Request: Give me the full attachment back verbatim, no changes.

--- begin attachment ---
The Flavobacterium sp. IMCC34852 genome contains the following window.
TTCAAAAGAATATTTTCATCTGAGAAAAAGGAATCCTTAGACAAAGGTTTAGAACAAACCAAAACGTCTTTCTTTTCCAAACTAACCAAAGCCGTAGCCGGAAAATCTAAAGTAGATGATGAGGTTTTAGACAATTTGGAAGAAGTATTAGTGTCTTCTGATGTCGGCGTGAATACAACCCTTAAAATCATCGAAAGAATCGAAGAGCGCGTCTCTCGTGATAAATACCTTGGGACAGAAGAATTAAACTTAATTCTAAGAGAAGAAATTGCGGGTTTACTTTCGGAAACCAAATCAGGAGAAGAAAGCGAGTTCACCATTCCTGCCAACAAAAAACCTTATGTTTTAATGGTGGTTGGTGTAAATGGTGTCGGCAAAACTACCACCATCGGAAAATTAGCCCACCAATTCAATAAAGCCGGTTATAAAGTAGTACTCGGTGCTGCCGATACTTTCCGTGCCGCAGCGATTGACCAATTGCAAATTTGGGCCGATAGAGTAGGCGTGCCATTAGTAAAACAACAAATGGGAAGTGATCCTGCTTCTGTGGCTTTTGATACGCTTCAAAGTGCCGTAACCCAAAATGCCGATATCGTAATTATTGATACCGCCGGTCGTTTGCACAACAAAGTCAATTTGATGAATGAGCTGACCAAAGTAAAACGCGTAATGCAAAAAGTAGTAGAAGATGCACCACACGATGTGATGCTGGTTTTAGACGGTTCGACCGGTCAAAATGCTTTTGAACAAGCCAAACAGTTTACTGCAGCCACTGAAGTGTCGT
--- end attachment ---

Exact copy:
The Flavobacterium sp. IMCC34852 genome contains the following window.
TTCAAAAGAATATTTTCATCTGAGAAAAAGGAATCCTTAGACAAAGGTTTAGAACAAACCAAAACGTCTTTCTTTTCCAAACTAACCAAAGCCGTAGCCGGAAAATCTAAAGTAGATGATGAGGTTTTAGACAATTTGGAAGAAGTATTAGTGTCTTCTGATGTCGGCGTGAATACAACCCTTAAAATCATCGAAAGAATCGAAGAGCGCGTCTCTCGTGATAAATACCTTGGGACAGAAGAATTAAACTTAATTCTAAGAGAAGAAATTGCGGGTTTACTTTCGGAAACCAAATCAGGAGAAGAAAGCGAGTTCACCATTCCTGCCAACAAAAAACCTTATGTTTTAATGGTGGTTGGTGTAAATGGTGTCGGCAAAACTACCACCATCGGAAAATTAGCCCACCAATTCAATAAAGCCGGTTATAAAGTAGTACTCGGTGCTGCCGATACTTTCCGTGCCGCAGCGATTGACCAATTGCAAATTTGGGCCGATAGAGTAGGCGTGCCATTAGTAAAACAACAAATGGGAAGTGATCCTGCTTCTGTGGCTTTTGATACGCTTCAAAGTGCCGTAACCCAAAATGCCGATATCGTAATTATTGATACCGCCGGTCGTTTGCACAACAAAGTCAATTTGATGAATGAGCTGACCAAAGTAAAACGCGTAATGCAAAAAGTAGTAGAAGATGCACCACACGATGTGATGCTGGTTTTAGACGGTTCGACCGGTCAAAATGCTTTTGAACAAGCCAAACAGTTTACTGCAGCCACTGAAGTGTCGT